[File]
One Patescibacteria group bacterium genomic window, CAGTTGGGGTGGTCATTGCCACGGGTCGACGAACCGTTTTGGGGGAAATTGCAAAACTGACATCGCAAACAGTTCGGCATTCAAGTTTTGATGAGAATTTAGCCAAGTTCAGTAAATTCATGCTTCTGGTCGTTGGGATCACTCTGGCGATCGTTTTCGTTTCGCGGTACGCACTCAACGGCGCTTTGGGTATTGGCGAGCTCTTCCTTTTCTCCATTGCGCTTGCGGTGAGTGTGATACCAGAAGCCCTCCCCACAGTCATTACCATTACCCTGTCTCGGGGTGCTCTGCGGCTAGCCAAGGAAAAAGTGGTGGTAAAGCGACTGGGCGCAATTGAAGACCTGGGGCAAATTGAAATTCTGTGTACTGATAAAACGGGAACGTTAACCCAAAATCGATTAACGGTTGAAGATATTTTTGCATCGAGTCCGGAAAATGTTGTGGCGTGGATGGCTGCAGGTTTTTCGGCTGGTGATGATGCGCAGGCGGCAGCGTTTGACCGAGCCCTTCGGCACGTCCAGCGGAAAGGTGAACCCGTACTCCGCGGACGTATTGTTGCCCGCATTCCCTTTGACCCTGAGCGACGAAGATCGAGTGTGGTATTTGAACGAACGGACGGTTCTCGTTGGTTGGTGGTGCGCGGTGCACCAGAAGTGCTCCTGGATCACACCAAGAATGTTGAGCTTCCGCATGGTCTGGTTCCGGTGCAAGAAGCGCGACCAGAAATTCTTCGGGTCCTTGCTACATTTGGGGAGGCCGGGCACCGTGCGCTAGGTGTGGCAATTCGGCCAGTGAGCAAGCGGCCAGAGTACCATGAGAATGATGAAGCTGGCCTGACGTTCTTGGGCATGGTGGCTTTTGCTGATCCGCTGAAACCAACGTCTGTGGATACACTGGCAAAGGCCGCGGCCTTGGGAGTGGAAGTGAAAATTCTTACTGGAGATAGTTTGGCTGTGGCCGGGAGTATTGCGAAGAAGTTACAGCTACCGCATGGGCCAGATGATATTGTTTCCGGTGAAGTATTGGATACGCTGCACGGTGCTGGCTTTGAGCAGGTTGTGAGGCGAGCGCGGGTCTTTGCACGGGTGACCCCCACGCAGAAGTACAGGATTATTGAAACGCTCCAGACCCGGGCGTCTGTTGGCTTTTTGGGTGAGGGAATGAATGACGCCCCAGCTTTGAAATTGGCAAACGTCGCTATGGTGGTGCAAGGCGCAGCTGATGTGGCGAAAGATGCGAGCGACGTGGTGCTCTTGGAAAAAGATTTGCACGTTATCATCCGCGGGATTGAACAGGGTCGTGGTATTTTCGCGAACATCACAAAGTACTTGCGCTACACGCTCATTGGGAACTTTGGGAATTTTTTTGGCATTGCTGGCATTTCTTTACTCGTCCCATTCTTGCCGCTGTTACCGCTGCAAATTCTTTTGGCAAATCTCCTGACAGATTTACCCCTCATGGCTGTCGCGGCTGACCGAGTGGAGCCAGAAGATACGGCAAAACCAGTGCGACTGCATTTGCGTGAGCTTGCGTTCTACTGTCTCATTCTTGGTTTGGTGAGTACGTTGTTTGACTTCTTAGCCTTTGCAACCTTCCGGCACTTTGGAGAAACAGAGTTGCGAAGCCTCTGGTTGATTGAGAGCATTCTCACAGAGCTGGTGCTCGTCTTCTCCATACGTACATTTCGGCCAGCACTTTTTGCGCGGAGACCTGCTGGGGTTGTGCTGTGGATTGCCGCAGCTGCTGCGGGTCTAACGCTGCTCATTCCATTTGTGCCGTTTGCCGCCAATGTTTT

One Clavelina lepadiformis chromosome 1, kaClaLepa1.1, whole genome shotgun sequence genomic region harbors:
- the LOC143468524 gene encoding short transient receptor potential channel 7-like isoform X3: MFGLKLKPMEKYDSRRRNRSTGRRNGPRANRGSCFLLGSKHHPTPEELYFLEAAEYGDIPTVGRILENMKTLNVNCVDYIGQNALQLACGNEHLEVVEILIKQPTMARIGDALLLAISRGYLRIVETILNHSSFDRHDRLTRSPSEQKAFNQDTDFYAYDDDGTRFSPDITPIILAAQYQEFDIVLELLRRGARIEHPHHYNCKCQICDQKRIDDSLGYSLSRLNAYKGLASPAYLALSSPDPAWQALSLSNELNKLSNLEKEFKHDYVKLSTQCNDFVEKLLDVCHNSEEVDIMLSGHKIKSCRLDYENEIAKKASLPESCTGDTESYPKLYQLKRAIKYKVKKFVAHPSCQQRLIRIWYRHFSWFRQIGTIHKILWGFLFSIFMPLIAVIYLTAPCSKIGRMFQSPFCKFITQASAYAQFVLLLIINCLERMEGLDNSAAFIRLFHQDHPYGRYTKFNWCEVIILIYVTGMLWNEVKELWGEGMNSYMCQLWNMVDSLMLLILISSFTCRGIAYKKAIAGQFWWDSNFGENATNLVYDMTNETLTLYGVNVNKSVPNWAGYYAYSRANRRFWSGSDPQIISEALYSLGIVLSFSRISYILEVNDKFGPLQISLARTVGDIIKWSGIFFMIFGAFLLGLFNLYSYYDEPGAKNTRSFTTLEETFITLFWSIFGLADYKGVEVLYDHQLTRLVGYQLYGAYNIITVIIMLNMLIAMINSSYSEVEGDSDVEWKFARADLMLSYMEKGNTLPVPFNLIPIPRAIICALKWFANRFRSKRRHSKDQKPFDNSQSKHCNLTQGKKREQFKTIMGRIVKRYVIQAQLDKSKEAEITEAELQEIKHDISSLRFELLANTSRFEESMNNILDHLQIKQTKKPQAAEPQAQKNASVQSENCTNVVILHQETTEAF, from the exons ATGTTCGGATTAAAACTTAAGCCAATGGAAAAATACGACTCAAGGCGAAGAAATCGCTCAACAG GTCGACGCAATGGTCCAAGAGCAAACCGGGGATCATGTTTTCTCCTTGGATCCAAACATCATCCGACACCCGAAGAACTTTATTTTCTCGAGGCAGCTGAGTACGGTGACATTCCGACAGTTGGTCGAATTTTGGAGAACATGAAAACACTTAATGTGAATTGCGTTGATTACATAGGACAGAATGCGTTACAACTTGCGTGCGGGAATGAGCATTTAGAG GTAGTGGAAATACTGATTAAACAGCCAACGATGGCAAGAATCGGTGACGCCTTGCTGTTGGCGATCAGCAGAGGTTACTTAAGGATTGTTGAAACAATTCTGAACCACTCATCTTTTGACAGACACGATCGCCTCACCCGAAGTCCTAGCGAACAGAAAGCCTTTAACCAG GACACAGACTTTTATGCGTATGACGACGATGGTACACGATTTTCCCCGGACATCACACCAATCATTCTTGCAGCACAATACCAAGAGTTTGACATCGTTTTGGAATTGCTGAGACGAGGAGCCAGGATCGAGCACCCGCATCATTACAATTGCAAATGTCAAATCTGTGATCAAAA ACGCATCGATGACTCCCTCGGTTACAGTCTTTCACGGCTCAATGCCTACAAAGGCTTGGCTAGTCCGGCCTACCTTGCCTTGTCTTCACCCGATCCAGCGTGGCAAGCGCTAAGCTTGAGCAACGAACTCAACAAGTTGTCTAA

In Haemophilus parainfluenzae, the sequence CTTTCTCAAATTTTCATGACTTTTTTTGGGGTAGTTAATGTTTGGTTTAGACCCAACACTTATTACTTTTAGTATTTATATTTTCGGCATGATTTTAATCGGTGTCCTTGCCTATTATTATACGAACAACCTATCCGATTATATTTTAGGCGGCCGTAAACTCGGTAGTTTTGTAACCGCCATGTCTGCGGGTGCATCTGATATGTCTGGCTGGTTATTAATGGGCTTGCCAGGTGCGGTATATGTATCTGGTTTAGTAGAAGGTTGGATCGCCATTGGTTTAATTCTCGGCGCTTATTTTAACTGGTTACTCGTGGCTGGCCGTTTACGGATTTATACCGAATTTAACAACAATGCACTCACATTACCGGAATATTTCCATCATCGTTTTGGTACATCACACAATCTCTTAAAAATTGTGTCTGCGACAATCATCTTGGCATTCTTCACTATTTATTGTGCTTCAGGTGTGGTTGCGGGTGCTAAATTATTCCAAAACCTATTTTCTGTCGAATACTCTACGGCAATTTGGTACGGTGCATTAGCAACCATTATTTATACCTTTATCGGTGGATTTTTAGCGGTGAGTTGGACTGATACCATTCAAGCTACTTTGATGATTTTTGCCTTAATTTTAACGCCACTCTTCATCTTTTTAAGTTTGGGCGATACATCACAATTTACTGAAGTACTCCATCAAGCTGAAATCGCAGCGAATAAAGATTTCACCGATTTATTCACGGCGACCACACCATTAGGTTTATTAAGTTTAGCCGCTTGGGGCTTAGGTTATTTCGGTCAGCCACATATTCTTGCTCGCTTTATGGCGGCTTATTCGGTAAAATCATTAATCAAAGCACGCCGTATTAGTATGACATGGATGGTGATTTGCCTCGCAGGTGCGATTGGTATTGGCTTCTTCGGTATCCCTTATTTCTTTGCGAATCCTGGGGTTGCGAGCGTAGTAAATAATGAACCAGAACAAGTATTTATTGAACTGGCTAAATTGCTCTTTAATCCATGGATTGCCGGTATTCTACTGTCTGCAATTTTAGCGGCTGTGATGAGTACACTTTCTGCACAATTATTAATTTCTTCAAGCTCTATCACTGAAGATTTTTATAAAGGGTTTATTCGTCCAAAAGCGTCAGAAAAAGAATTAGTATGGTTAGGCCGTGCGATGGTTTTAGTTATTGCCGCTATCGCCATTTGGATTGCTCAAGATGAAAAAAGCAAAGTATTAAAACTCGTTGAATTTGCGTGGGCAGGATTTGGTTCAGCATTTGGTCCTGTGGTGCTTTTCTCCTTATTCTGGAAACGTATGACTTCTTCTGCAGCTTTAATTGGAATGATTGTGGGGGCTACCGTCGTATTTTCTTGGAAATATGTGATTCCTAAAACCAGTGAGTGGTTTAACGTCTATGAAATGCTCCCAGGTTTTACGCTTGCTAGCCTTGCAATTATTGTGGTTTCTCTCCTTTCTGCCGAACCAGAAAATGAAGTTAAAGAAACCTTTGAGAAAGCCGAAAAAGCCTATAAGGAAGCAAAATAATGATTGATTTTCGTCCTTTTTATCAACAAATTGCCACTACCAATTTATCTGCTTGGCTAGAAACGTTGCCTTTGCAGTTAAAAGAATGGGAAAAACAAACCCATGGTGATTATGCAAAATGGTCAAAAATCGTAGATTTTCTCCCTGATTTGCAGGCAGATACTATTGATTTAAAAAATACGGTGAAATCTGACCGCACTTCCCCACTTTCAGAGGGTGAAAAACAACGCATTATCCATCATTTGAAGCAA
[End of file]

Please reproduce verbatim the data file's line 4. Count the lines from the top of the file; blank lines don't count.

In Haemophilus parainfluenzae, the sequence CTTTCTCAAATTTTCATGACTTTTTTTGGGGTAGTTAATGTTTGGTTTAGACCCAACACTTATTACTTTTAGTATTTATATTTTCGGCATGATTTTAATCGGTGTCCTTGCCTATTATTATACGAACAACCTATCCGATTATATTTTAGGCGGCCGTAAACTCGGTAGTTTTGTAACCGCCATGTCTGCGGGTGCATCTGATATGTCTGGCTGGTTATTAATGGGCTTGCCAGGTGCGGTATATGTATCTGGTTTAGTAGAAGGTTGGATCGCCATTGGTTTAATTCTCGGCGCTTATTTTAACTGGTTACTCGTGGCTGGCCGTTTACGGATTTATACCGAATTTAACAACAATGCACTCACATTACCGGAATATTTCCATCATCGTTTTGGTACATCACACAATCTCTTAAAAATTGTGTCTGCGACAATCATCTTGGCATTCTTCACTATTTATTGTGCTTCAGGTGTGGTTGCGGGTGCTAAATTATTCCAAAACCTATTTTCTGTCGAATACTCTACGGCAATTTGGTACGGTGCATTAGCAACCATTATTTATACCTTTATCGGTGGATTTTTAGCGGTGAGTTGGACTGATACCATTCAAGCTACTTTGATGATTTTTGCCTTAATTTTAACGCCACTCTTCATCTTTTTAAGTTTGGGCGATACATCACAATTTACTGAAGTACTCCATCAAGCTGAAATCGCAGCGAATAAAGATTTCACCGATTTATTCACGGCGACCACACCATTAGGTTTATTAAGTTTAGCCGCTTGGGGCTTAGGTTATTTCGGTCAGCCACATATTCTTGCTCGCTTTATGGCGGCTTATTCGGTAAAATCATTAATCAAAGCACGCCGTATTAGTATGACATGGATGGTGATTTGCCTCGCAGGTGCGATTGGTATTGGCTTCTTCGGTATCCCTTATTTCTTTGCGAATCCTGGGGTTGCGAGCGTAGTAAATAATGAACCAGAACAAGTATTTATTGAACTGGCTAAATTGCTCTTTAATCCATGGATTGCCGGTATTCTACTGTCTGCAATTTTAGCGGCTGTGATGAGTACACTTTCTGCACAATTATTAATTTCTTCAAGCTCTATCACTGAAGATTTTTATAAAGGGTTTATTCGTCCAAAAGCGTCAGAAAAAGAATTAGTATGGTTAGGCCGTGCGATGGTTTTAGTTATTGCCGCTATCGCCATTTGGATTGCTCAAGATGAAAAAAGCAAAGTATTAAAACTCGTTGAATTTGCGTGGGCAGGATTTGGTTCAGCATTTGGTCCTGTGGTGCTTTTCTCCTTATTCTGGAAACGTATGACTTCTTCTGCAGCTTTAATTGGAATGATTGTGGGGGCTACCGTCGTATTTTCTTGGAAATATGTGATTCCTAAAACCAGTGAGTGGTTTAACGTCTATGAAATGCTCCCAGGTTTTACGCTTGCTAGCCTTGCAATTATTGTGGTTTCTCTCCTTTCTGCCGAACCAGAAAATGAAGTTAAAGAAACCTTTGAGAAAGCCGAAAAAGCCTATAAGGAAGCAAAATAATGATTGATTTTCGTCCTTTTTATCAACAAATTGCCACTACCAATTTATCTGCTTGGCTAGAAACGTTGCCTTTGCAGTTAAAAGAATGGGAAAAACAAACCCATGGTGATTATGCAAAATGGTCAAAAATCGTAGATTTTCTCCCTGATTTGCAGGCAGATACTATTGATTTAAAAAATACGGTGAAATCTGACCGCACTTCCCCACTTTCAGAGGGTGAAAAACAACGCATTATCCATCATTTGAAGCAA